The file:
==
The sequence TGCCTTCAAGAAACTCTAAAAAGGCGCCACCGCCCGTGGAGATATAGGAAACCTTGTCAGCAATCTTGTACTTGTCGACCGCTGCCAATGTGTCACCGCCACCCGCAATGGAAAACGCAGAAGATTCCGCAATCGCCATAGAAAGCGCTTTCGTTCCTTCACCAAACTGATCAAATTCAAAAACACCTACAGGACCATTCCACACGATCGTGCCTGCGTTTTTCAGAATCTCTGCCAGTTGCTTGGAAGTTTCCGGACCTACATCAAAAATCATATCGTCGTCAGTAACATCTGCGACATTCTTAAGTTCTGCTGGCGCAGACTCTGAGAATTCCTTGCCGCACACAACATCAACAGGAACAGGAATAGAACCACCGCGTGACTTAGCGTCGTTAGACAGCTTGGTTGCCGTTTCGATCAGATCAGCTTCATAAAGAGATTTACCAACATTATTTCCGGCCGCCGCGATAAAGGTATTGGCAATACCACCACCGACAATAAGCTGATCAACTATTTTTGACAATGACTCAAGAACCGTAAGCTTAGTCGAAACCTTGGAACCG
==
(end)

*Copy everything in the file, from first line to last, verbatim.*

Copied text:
The sequence TGCCTTCAAGAAACTCTAAAAAGGCGCCACCGCCCGTGGAGATATAGGAAACCTTGTCAGCAATCTTGTACTTGTCGACCGCTGCCAATGTGTCACCGCCACCCGCAATGGAAAACGCAGAAGATTCCGCAATCGCCATAGAAAGCGCTTTCGTTCCTTCACCAAACTGATCAAATTCAAAAACACCTACAGGACCATTCCACACGATCGTGCCTGCGTTTTTCAGAATCTCTGCCAGTTGCTTGGAAGTTTCCGGACCTACATCAAAAATCATATCGTCGTCAGTAACATCTGCGACATTCTTAAGTTCTGCTGGCGCAGACTCTGAGAATTCCTTGCCGCACACAACATCAACAGGAACAGGAATAGAACCACCGCGTGACTTAGCGTCGTTAGACAGCTTGGTTGCCGTTTCGATCAGATCAGCTTCATAAAGAGATTTACCAACATTATTTCCGGCCGCCGCGATAAAGGTATTGGCAATACCACCACCGACAATAAGCTGATCAACTATTTTTGACAATGACTCAAGAACCGTAAGCTTAGTCGAAACCTTGGAACCG